Just. You know. Dormant.
The story of my life is that I make plans, I get part way through plans, I get distracted by life, and lo and behold, a couple of years go by before I remember my original plans. Sort of an attenuated ADD.
Yeah. Here we are again.
I have hoops, but no hoop houses as of yet. However, I have a new friend who is Not An Enabler. She's something far more dangerous and delightful to have around. She is an actual real live Instigator. She is the sort of person who hears of your plans and says: "How wonderful! When do you want help putting that together? Is two months from now doable?" And before you know it, you've scheduled a hoop-raising for mid-July. Which, of course, you ignore until mid-June and think, wait a minute. Having a hoop-raising means having people over who are expecting to raise hoops which means I need to have the layout done and that means I need to clean the yard omgomgomgomg!!1!!
Cleaning the yard, around here at least, does not mean picking up the lawn toys and digging up the stray dandelion. It means finally disposing of those tree limbs I cut down three months ago and burying them, scraping the weeds off and burying them, and building the GooseHow so that visitors don't have to deal with wandering geese. My geese are not intemperate, but they do leave offerings around that I wouldn't want anybody to step in, especially when guests are there to help me put up awkwardly shaped projects.
So naturally I played with my soil blockers today. It's a more productive hobby than playing yet another Big Fish Game, and has the added bonus of being an incentive to get geese penned, as they will eat any seedling they set their beady little eyes on. Keeping plants alive until they produce something useful to a human is not a goose's concern.
I like my soil blockers. Heck, I love my soil blockers, even as I ruefully acknowledge a few limitations. They're best when they have a misting situation. 3/4" soil blocks don't take a heck of a long time to dry out, taking that just-barely-sprouted seed with it. 2" soil blocks split very easily under the demanding root system of a winter squash, and while they can handle a bottom-up soaking better than the little blocks, too much water and you have dissolving lumps of potting mixture. I'm still working on my pacing via the watering situation. Still, I have to say that I love the blocks better than working with plastic pots. If the soil block is damaged it can be recycled either back into the potting mix or into the garden for soil amendments. Plastic pots just gather in sad black drifts until I get around to tossing them. I'll stick with the blocks for now, with an eye toward convincing my nearest and dearest that a 4" soil blocker would be a very appreciated birthday, anniversary, Mom's Day, Xmas, or arbor day gift.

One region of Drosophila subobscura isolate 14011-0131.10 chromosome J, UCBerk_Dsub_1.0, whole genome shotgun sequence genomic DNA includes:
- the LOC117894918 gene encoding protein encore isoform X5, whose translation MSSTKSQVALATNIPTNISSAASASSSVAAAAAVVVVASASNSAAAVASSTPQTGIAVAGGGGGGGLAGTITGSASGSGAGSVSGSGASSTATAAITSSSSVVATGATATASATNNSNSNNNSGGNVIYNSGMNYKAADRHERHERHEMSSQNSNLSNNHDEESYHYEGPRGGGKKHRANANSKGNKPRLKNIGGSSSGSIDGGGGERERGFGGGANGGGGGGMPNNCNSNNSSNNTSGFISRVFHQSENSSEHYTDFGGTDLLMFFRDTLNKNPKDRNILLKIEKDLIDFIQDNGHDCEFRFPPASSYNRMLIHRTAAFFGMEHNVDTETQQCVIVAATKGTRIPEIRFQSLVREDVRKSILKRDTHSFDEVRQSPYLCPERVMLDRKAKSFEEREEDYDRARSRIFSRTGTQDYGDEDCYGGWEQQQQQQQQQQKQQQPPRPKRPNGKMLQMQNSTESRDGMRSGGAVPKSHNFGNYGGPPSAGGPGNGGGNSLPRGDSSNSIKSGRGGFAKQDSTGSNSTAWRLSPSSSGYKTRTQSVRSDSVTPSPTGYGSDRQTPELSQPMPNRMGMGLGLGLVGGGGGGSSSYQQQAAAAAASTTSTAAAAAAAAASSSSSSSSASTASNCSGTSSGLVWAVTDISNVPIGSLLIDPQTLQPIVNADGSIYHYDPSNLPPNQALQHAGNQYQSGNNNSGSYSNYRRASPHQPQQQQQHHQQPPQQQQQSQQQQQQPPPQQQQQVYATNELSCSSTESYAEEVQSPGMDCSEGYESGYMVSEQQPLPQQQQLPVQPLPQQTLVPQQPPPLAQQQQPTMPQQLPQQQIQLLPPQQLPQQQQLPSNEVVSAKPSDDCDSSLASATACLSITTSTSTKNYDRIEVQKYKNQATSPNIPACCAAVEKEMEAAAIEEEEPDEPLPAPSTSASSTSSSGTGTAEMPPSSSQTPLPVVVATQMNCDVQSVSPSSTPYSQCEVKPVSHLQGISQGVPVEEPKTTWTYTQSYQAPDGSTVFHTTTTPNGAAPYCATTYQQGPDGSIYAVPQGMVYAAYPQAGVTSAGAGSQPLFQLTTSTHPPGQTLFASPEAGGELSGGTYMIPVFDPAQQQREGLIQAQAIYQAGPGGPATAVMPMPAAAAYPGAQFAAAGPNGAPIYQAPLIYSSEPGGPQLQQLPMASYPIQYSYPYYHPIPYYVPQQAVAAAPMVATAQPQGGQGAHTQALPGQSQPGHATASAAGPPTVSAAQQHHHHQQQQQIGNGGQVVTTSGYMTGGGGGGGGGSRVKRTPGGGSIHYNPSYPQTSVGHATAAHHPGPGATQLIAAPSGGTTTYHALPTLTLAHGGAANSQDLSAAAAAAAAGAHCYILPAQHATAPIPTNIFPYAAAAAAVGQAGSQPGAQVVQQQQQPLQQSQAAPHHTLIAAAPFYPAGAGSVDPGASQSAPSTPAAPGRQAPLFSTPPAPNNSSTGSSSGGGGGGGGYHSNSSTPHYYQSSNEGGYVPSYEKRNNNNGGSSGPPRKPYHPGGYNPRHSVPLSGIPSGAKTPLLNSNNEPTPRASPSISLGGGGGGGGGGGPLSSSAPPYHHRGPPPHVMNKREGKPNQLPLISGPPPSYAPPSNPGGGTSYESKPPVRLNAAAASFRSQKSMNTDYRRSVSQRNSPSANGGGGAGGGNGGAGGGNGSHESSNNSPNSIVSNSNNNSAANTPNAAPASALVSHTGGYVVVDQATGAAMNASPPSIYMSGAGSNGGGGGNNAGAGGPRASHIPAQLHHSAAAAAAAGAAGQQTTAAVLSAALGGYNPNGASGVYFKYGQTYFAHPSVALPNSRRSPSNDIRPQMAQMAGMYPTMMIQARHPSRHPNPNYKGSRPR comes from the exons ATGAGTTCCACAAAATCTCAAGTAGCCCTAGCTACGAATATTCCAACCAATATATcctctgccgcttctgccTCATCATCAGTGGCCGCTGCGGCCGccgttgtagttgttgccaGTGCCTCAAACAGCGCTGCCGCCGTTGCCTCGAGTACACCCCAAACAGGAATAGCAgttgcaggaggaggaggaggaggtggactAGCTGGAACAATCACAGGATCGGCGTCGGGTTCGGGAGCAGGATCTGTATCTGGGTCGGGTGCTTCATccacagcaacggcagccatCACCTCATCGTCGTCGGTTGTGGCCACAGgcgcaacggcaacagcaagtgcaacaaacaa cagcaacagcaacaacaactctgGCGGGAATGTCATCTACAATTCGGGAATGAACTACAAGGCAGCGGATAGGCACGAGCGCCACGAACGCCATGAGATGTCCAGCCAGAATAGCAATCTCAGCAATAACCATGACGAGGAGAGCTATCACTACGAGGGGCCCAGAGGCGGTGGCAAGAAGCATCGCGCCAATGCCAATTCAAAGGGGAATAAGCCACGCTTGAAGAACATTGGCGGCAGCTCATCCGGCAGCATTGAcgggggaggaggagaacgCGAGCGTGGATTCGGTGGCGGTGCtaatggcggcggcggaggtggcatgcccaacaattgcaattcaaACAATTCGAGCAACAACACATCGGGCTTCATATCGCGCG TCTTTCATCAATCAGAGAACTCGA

I also threw caution to the winds and decided that now was the perfect time to plant something, anything, no matter what time now happened to be. I know this is crazy and likely to land me with a whole bunch of out-of-season planting issues, but I also know that I have spent my whole life fussing to the point of immobility about getting things wrong. Of course I'm going to get things wrong, but if I don't get in the habit of at least trying to do them, nothing will get done at all. At least if I'm in motion, I'll get better at hitting targets. So I have tomatoes started in mid-June, and I've also sprouted dandelions (they're edible for both me and geese and they reseed crazy, so bonus), as well as some elderly California Poppy seeds and grocery store red lentils. I like the look of the lentil plants so far. Whether they produce or not at this point is moot - we'll get to productive after practice - but the plant is very pretty so far.
Here's to Inspiration, Enablers, and Instigators, without which I would never have half the fun I'm having now.